Technology has a way of shifting our expectations around things we take for granted, big or small. Recent moves around payment cards—including stores that are going cashless—show just how quickly norms can get pushed out of the way. It’s a lesson association pros could gain a lot from.
Of the many topics I’ve covered for Associations Now over the years, one that’s most likely to appear at least every couple of months is something related to credit cards.
There are a lot of reasons for this—credit cards cover a hard-to-miss overlap of technology and commerce. This overlap makes them controversial at times—mention the word “swipe fees,” as we did in a 2013 cover story, and you might catch wind of one of the largest and longest-running legal and regulatory conflicts of the modern era—and it also has a way of shaping the challenges many trade groups face. Retail and e-commerce firms are likely to worry about security issues with these devices; technology and financial firms might worry about keeping standards both manageable and up-to-date.
Outside of the smartphone, the payment card is the most important piece of technology the average person owns. And for understandable reasons, it’s changing with the times.
Recently, I wrote about the decision by the card companies to stop requiring signatures, and last week, Slate reported on a decision by many credit card companies to stop issuing cards with a mainstay of the format—the number, located on the front of the card, with embossed letters that look like they were pulled out of an issue of BYTE Magazine. Instead, the card is likely to leave the number on the back.
There are two reasons why card companies are doing this: One, modern card readers no longer require the numbers be readable on the front of the card because nearly all cards nowadays include microchips that encrypt the customer’s data; two, the embossed numbers are ugly and the cards simply look better without the numbers.
Speaking to the news outlet, CreditCards.com analyst Matt Schulz said that the move reflects the fact that appearances do matter.
“Issuers are going to experiment with design as long as there is a physical credit card to be had,” Schulz explained. “The truth is, people do care how their card looks. If they see one of their friends or family members take out a card that is really interesting, it can catch people’s attention in a way that a boring, standard card can’t.”
The spirit behind this phenomenon is also visible in the recent trend by some fast food places to require payment by cards instead of cash. Since I first mentioned the trend in the waning weeks of 2016, the idea has picked up steam at a lot of restaurants.
Going cashless has proven a bit more mixed on the success front for retail establishments, however, as the move sometimes leaves out customers who don’t have bank accounts or credit cards. In some eyes, it can even be seen as a consumer-hostile move.
But for those businesses that do choose to stick with it, it creates perks in the form of no longer having to pay for bank fees, armored vehicles, or many of the other costs that are otherwise a fact of life when it comes to retail. It also boosts security—the analog kind—because it’s harder to get robbed and it makes it significantly harder for a customer to pass a counterfeit bill. And, as cash tends to be slower to use than cards, it also improves customer service by making things just a little bit faster.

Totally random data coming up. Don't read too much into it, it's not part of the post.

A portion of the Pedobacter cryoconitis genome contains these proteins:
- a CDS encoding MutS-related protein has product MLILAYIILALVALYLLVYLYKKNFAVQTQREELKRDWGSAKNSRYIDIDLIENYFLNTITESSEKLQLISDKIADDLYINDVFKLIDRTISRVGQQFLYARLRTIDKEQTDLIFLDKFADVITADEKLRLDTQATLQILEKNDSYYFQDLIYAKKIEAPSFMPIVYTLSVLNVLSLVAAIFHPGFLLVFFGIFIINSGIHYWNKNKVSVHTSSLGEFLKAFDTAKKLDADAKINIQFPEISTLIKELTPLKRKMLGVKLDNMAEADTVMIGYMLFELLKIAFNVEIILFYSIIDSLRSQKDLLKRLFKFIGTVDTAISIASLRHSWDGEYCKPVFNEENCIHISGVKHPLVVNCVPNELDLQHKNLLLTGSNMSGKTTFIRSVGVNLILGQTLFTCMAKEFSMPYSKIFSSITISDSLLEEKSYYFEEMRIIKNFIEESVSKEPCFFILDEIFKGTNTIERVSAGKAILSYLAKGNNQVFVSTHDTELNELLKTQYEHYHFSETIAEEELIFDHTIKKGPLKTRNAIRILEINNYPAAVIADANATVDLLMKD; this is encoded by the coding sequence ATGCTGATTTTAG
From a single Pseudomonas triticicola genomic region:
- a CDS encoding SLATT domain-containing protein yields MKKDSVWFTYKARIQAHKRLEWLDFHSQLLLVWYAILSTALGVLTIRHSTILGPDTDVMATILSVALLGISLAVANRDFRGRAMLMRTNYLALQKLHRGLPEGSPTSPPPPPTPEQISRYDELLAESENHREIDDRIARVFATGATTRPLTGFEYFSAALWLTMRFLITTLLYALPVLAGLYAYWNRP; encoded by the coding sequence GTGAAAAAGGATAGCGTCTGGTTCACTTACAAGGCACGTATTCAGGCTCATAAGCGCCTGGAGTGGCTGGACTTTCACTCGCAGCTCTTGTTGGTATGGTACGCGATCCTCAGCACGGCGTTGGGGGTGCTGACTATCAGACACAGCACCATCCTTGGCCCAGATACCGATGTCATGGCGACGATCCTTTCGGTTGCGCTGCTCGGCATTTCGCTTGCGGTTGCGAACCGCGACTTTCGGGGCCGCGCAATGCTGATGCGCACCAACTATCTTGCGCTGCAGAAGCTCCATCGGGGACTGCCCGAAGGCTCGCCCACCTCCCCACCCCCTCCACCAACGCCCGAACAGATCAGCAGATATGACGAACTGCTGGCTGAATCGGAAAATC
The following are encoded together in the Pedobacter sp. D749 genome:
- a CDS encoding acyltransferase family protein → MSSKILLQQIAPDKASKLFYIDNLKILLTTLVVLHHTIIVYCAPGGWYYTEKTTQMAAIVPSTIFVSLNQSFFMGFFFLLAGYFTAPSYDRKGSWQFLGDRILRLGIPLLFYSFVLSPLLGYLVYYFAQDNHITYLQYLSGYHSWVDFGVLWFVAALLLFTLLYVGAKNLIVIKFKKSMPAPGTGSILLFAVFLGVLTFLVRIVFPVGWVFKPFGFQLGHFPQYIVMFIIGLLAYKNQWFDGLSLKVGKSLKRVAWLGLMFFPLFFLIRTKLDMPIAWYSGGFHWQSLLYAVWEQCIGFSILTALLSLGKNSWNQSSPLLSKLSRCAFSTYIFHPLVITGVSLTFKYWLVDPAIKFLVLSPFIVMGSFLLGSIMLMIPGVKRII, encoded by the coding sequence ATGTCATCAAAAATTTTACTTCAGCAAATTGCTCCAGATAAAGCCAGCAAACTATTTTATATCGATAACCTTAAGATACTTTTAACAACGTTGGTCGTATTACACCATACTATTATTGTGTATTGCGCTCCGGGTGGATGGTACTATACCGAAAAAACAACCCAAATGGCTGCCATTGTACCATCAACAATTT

“I made the decision to put my customers’ and my employees’ safety as my No. 1 priority,” Epic Burger owner David Friedman said of his decision in USA Today, noting that he made the move despite receiving numerous complaints and seeing a light dip in sales.
Technology Opens New Doors
The recent evolution of the payment card and how it’s used speaks to an important point to me that I think associations should consider when it comes to their technology endeavors: Eventually, tech will create an opportunity to open new doors that weren’t previously available to your organization.
It will allow opportunities to do the small things better, more efficiently, and perhaps even with a better sense of flair. Clearly, handing out credit cards without those ugly numbers on the front isn’t going to change the world, but it might slightly improve the customer experience by making the number more discreet and could even prove to be a marketing win.
Ultimately, the idea of restaurants ditching cash is way larger on the scale of big changes compared to what the front of the credit card says. But the significance of the debate is that, if it works, it’s a big win for those companies.
We could go around for weeks debating whether restaurants going cashless is a good thing for our society, but the fact of the matter is, this wasn’t even an option for many businesses five years ago. Yes, it’s controversial and probably will be for years to come; yes, there are a lot of benefits to it that go beyond customer service, and that discussion will only continue in the years to come.
This situation reminds me of the ongoing debates we’ve had in the association world about dropping paper at events in favor of PDFs and apps. Not everyone will want to ditch paper entirely. But some might, and they wouldn’t have had the opportunity otherwise.
Likewise, tech has made it possible for associations to touch some of their audiences multiple times a day, which is very much a great power that also comes with great responsibility. Just because you can do something doesn’t always mean you should.
New technology opens doors for discussions you wouldn’t have been able to have previously—whether those things are big or small. It’s your job to decide whether or not those doors should open.